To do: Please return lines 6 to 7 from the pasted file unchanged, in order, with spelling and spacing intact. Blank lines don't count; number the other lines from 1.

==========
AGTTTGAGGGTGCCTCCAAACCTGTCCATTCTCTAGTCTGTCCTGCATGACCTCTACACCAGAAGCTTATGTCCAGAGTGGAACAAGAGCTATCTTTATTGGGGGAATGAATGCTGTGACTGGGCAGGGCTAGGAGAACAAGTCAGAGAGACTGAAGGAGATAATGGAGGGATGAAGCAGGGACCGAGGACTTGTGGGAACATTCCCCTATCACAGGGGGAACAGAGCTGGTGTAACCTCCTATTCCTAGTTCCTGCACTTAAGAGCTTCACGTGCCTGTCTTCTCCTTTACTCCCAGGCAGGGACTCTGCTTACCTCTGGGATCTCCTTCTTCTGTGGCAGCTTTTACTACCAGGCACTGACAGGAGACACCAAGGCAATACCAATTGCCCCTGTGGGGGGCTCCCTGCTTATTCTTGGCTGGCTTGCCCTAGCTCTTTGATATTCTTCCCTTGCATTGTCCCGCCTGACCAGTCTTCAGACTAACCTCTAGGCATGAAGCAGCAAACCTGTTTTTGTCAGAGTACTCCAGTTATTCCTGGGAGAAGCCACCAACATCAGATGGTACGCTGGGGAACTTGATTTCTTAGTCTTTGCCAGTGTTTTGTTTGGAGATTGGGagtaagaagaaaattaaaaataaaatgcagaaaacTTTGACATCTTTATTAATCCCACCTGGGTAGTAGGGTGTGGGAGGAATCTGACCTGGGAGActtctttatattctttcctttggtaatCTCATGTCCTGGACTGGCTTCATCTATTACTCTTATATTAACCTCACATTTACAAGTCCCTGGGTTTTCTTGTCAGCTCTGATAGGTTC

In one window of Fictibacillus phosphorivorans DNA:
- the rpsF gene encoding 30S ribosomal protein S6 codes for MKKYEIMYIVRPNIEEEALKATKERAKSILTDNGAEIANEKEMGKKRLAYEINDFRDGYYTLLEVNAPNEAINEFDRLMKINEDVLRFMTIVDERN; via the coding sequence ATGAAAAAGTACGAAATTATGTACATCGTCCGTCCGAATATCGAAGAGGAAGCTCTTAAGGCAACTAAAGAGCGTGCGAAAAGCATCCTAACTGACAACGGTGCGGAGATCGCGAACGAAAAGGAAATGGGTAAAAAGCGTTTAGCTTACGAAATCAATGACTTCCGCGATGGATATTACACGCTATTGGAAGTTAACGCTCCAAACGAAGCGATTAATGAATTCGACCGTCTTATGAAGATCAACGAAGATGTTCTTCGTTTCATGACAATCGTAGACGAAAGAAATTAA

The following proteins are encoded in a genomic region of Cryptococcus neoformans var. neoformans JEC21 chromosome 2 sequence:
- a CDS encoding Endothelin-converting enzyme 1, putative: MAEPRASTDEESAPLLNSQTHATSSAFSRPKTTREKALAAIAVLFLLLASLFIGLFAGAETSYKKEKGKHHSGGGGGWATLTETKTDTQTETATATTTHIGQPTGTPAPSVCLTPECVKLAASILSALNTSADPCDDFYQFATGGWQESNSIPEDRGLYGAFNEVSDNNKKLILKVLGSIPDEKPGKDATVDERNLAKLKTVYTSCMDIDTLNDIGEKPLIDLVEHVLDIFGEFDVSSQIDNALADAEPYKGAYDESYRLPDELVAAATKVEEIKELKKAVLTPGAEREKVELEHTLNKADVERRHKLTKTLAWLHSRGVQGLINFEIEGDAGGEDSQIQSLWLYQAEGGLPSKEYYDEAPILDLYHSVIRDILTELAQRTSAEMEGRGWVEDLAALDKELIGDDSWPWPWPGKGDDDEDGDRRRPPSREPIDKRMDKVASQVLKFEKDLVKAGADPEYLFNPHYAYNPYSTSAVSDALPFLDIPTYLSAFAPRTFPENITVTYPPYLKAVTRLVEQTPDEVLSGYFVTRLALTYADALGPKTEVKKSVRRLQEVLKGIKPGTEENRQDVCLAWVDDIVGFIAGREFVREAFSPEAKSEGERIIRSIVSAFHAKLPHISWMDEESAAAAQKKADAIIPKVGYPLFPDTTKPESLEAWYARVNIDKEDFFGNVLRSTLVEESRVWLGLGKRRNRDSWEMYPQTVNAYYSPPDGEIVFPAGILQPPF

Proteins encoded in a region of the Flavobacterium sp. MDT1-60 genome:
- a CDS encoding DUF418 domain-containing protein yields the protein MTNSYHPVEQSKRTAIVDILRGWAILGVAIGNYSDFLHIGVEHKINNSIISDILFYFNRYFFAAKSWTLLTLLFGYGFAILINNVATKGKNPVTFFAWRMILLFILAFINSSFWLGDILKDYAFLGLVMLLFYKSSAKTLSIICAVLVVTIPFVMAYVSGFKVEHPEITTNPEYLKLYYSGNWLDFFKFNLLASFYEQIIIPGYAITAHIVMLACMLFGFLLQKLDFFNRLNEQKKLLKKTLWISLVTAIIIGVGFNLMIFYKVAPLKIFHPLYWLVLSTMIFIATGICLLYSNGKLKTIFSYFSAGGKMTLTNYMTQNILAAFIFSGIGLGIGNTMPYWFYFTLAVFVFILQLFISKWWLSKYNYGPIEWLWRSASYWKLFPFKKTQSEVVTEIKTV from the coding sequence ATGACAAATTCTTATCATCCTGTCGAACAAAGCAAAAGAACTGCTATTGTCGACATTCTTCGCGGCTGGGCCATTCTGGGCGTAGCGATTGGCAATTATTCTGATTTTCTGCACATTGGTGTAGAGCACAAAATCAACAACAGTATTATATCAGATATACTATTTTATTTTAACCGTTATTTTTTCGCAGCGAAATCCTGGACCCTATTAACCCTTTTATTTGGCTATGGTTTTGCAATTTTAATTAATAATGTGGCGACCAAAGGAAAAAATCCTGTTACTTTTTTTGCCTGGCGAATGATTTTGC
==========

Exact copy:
Proteins encoded in a region of the Flavobacterium sp. MDT1-60 genome:
- a CDS encoding DUF418 domain-containing protein yields the protein MTNSYHPVEQSKRTAIVDILRGWAILGVAIGNYSDFLHIGVEHKINNSIISDILFYFNRYFFAAKSWTLLTLLFGYGFAILINNVATKGKNPVTFFAWRMILLFILAFINSSFWLGDILKDYAFLGLVMLLFYKSSAKTLSIICAVLVVTIPFVMAYVSGFKVEHPEITTNPEYLKLYYSGNWLDFFKFNLLASFYEQIIIPGYAITAHIVMLACMLFGFLLQKLDFFNRLNEQKKLLKKTLWISLVTAIIIGVGFNLMIFYKVAPLKIFHPLYWLVLSTMIFIATGICLLYSNGKLKTIFSYFSAGGKMTLTNYMTQNILAAFIFSGIGLGIGNTMPYWFYFTLAVFVFILQLFISKWWLSKYNYGPIEWLWRSASYWKLFPFKKTQSEVVTEIKTV from the coding sequence ATGACAAATTCTTATCATCCTGTCGAACAAAGCAAAAGAACTGCTATTGTCGACATTCTTCGCGGCTGGGCCATTCTGGGCGTAGCGATTGGCAATTATTCTGATTTTCTGCACATTGGTGTAGAGCACAAAATCAACAACAGTATTATATCAGATATACTATTTTATTTTAACCGTTATTTTTTCGCAGCGAAATCCTGGACCCTATTAACCCTTTTATTTGGCTATGGTTTTGCAATTTTAATTAATAATGTGGCGACCAAAGGAAAAAATCCTGTTACTTTTTTTGCCTGGCGAATGATTTTGC